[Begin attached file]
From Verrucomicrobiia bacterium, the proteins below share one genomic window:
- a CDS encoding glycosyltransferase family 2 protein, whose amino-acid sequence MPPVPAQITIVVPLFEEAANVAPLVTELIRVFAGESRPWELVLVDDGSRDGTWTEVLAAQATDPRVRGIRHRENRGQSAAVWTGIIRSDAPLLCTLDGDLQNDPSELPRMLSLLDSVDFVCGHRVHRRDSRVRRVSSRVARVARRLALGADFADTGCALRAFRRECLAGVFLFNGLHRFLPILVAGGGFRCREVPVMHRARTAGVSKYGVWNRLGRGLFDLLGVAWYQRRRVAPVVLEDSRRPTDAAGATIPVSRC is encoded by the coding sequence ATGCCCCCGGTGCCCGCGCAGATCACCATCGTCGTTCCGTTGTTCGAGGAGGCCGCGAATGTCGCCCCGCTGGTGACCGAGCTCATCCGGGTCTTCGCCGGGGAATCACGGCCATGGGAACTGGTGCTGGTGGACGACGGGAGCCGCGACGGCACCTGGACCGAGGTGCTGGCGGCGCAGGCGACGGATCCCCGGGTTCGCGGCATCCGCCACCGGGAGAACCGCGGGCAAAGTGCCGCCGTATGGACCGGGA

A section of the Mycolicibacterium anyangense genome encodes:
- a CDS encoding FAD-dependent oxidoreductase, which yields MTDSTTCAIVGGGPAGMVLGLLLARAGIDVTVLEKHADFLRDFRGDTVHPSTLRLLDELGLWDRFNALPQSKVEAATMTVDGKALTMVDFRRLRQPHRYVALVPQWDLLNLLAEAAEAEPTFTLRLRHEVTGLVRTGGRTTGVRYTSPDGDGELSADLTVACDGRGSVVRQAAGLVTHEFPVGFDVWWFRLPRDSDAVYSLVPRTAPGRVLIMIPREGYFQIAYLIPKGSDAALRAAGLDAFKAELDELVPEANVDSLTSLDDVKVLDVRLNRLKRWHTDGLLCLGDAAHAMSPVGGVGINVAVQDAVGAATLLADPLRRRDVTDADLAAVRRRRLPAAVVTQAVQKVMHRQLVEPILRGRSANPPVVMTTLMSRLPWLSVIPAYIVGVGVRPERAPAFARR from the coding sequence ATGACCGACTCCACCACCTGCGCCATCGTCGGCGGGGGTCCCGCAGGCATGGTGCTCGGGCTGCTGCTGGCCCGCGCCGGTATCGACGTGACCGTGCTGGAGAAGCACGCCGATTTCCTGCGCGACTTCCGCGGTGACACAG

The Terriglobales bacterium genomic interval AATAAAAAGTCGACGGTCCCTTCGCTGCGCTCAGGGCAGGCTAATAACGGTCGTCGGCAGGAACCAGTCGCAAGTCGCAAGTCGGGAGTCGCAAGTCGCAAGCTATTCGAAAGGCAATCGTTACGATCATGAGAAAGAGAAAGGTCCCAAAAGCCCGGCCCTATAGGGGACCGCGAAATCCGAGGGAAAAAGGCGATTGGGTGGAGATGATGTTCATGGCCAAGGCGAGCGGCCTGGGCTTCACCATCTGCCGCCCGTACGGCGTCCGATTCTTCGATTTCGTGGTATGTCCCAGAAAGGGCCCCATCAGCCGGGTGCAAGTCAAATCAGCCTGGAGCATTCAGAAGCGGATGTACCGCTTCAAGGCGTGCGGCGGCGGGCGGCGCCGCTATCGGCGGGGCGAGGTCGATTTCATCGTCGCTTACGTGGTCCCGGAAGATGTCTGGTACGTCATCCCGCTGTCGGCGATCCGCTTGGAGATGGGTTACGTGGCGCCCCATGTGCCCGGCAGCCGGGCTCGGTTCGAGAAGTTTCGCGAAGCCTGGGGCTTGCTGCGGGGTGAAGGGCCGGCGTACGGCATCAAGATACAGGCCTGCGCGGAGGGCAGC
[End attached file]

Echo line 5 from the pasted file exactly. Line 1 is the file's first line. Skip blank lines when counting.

The Terriglobales bacterium genomic interval AATAAAAAGTCGACGGTCCCTTCGCTGCGCTCAGGGCAGGCTAATAACGGTCGTCGGCAGGAACCAGTCGCAAGTCGCAAGTCGGGAGTCGCAAGTCGCAAGCTATTCGAAAGGCAATCGTTACGATCATGAGAAAGAGAAAGGTCCCAAAAGCCCGGCCCTATAGGGGACCGCGAAATCCGAGGGAAAAAGGCGATTGGGTGGAGATGATGTTCATGGCCAAGGCGAGCGGCCTGGGCTTCACCATCTGCCGCCCGTACGGCGTCCGATTCTTCGATTTCGTGGTATGTCCCAGAAAGGGCCCCATCAGCCGGGTGCAAGTCAAATCAGCCTGGAGCATTCAGAAGCGGATGTACCGCTTCAAGGCGTGCGGCGGCGGGCGGCGCCGCTATCGGCGGGGCGAGGTCGATTTCATCGTCGCTTACGTGGTCCCGGAAGATGTCTGGTACGTCATCCCGCTGTCGGCGATCCGCTTGGAGATGGGTTACGTGGCGCCCCATGTGCCCGGCAGCCGGGCTCGGTTCGAGAAGTTTCGCGAAGCCTGGGGCTTGCTGCGGGGTGAAGGGCCGGCGTACGGCATCAAGATACAGGCCTGCGCGGAGGGCAGC